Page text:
Originally produced in the middle of the 17th century in the area of Okawachiyama, near Arita, Nabeshima porcelain was named for the Nabeshima clan who financed and oversaw its production for their own use and profit, and would regularly gift exceptional pieces to members of the elite aristocracy in a bid to gain favour with their fellow feudal lords and the ruling Shogunate of the time.
Catering to the requirements and aesthetic tastes of Japan’s elite classes, Nabeshima porcelain artisans were given special favour over other Arita ceramicists and were able to make use of the highest quality clay and premium pigments not generally available to their mainstream competitors.
In a departure from the largely standardised Chinese influenced designs seen in most other early Arita porcelain wares, the decoration on Nabeshima pieces drew on uniquely Japanese influences, with layout and pattern taking many cues from classical motifs used in textile design.
The studios that produced these designs were strictly controlled by the Nabeshima clan and were forbidden from reproducing their work on pieces destined for use by the general population.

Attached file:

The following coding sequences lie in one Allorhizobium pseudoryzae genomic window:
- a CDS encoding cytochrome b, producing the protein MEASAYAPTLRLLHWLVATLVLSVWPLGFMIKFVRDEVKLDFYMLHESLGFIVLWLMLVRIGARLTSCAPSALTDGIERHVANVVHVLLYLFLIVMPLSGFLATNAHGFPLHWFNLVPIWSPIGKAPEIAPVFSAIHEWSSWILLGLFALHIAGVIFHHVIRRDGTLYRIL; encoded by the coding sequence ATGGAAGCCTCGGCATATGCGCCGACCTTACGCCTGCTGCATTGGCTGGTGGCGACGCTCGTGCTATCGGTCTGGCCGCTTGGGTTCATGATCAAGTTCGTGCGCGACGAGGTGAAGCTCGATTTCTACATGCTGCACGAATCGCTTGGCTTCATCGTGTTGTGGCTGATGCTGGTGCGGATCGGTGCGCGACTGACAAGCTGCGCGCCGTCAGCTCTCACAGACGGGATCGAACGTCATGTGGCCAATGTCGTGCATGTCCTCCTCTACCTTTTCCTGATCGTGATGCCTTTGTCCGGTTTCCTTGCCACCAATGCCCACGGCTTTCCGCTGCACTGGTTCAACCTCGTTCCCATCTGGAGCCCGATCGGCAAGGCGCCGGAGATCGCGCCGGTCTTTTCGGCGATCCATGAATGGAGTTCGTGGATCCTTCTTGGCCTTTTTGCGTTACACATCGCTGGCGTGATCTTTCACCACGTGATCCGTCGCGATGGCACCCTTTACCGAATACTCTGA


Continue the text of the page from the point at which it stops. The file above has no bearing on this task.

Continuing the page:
As with Kakiemon wares, it is generally agreed upon that true Nabeshima porcelain does not utilize gilding in its decoration, and typically makes use of a comparatively restricted palette consisting of underglaze blue to outline the designs, with red, green and yellow overglaze enamels being reserved for the details. Although well known for their polychrome designs, Nabeshima porcelain wares were also painted in a monochromatic blue and white variation.
Production of mainline Nabeshima porcelain continued under the watchful eye of the Nabeshima clan until the Meiji period in the late 19th century, when political reforms put an end to the feudal system that had dominated Japan to that point.
Now highly valued and collectable, original 17th, 18th century and even 19th century Nabeshima pieces often attract eye watering sums at auction, due to their rarity, quality and significance within Japan’s art and design traditions.
One can still find modern day descendants and imitators of the original artisans creating pieces in the traditional style elsewhere in Japan to the present day.
Kazari stocks a small range of contemporary and 20th century Nabeshima style porcelain wares, with an emphasis placed on quality and originality of design.